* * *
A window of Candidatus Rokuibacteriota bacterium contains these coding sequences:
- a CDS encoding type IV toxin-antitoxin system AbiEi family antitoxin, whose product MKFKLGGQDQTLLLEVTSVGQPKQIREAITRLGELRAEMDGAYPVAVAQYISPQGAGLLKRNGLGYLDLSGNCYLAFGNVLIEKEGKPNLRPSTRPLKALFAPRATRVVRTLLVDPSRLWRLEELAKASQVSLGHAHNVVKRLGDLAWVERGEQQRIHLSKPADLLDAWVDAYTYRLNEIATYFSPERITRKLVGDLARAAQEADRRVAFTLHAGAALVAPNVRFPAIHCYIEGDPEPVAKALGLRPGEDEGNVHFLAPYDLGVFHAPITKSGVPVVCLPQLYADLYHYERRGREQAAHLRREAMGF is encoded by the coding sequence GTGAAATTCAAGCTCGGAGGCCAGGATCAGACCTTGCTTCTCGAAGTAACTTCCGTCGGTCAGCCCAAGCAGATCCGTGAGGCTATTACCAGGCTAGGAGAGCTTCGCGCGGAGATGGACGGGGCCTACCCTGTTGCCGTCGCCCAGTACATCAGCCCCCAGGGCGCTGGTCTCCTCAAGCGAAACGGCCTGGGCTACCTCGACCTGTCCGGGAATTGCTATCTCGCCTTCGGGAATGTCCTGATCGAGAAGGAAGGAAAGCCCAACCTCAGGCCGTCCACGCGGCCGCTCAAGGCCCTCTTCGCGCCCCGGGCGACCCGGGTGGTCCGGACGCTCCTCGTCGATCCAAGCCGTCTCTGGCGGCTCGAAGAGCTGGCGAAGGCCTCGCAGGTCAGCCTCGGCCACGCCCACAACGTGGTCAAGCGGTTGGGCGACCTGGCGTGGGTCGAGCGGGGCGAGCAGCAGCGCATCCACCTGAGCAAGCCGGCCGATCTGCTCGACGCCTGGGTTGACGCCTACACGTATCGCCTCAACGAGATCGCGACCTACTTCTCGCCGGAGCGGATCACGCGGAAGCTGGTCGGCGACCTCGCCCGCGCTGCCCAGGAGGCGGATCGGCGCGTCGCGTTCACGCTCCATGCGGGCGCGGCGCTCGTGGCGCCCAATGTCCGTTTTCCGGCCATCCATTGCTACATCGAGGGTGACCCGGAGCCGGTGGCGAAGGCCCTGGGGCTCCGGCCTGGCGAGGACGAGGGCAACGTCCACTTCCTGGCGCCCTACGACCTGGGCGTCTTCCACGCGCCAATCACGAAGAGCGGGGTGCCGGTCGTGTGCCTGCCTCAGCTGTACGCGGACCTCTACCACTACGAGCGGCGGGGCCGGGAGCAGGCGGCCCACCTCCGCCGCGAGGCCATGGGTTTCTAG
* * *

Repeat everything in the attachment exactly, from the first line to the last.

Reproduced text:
A window of Candidatus Rokuibacteriota bacterium contains these coding sequences:
- a CDS encoding type IV toxin-antitoxin system AbiEi family antitoxin, whose product MKFKLGGQDQTLLLEVTSVGQPKQIREAITRLGELRAEMDGAYPVAVAQYISPQGAGLLKRNGLGYLDLSGNCYLAFGNVLIEKEGKPNLRPSTRPLKALFAPRATRVVRTLLVDPSRLWRLEELAKASQVSLGHAHNVVKRLGDLAWVERGEQQRIHLSKPADLLDAWVDAYTYRLNEIATYFSPERITRKLVGDLARAAQEADRRVAFTLHAGAALVAPNVRFPAIHCYIEGDPEPVAKALGLRPGEDEGNVHFLAPYDLGVFHAPITKSGVPVVCLPQLYADLYHYERRGREQAAHLRREAMGF is encoded by the coding sequence GTGAAATTCAAGCTCGGAGGCCAGGATCAGACCTTGCTTCTCGAAGTAACTTCCGTCGGTCAGCCCAAGCAGATCCGTGAGGCTATTACCAGGCTAGGAGAGCTTCGCGCGGAGATGGACGGGGCCTACCCTGTTGCCGTCGCCCAGTACATCAGCCCCCAGGGCGCTGGTCTCCTCAAGCGAAACGGCCTGGGCTACCTCGACCTGTCCGGGAATTGCTATCTCGCCTTCGGGAATGTCCTGATCGAGAAGGAAGGAAAGCCCAACCTCAGGCCGTCCACGCGGCCGCTCAAGGCCCTCTTCGCGCCCCGGGCGACCCGGGTGGTCCGGACGCTCCTCGTCGATCCAAGCCGTCTCTGGCGGCTCGAAGAGCTGGCGAAGGCCTCGCAGGTCAGCCTCGGCCACGCCCACAACGTGGTCAAGCGGTTGGGCGACCTGGCGTGGGTCGAGCGGGGCGAGCAGCAGCGCATCCACCTGAGCAAGCCGGCCGATCTGCTCGACGCCTGGGTTGACGCCTACACGTATCGCCTCAACGAGATCGCGACCTACTTCTCGCCGGAGCGGATCACGCGGAAGCTGGTCGGCGACCTCGCCCGCGCTGCCCAGGAGGCGGATCGGCGCGTCGCGTTCACGCTCCATGCGGGCGCGGCGCTCGTGGCGCCCAATGTCCGTTTTCCGGCCATCCATTGCTACATCGAGGGTGACCCGGAGCCGGTGGCGAAGGCCCTGGGGCTCCGGCCTGGCGAGGACGAGGGCAACGTCCACTTCCTGGCGCCCTACGACCTGGGCGTCTTCCACGCGCCAATCACGAAGAGCGGGGTGCCGGTCGTGTGCCTGCCTCAGCTGTACGCGGACCTCTACCACTACGAGCGGCGGGGCCGGGAGCAGGCGGCCCACCTCCGCCGCGAGGCCATGGGTTTCTAG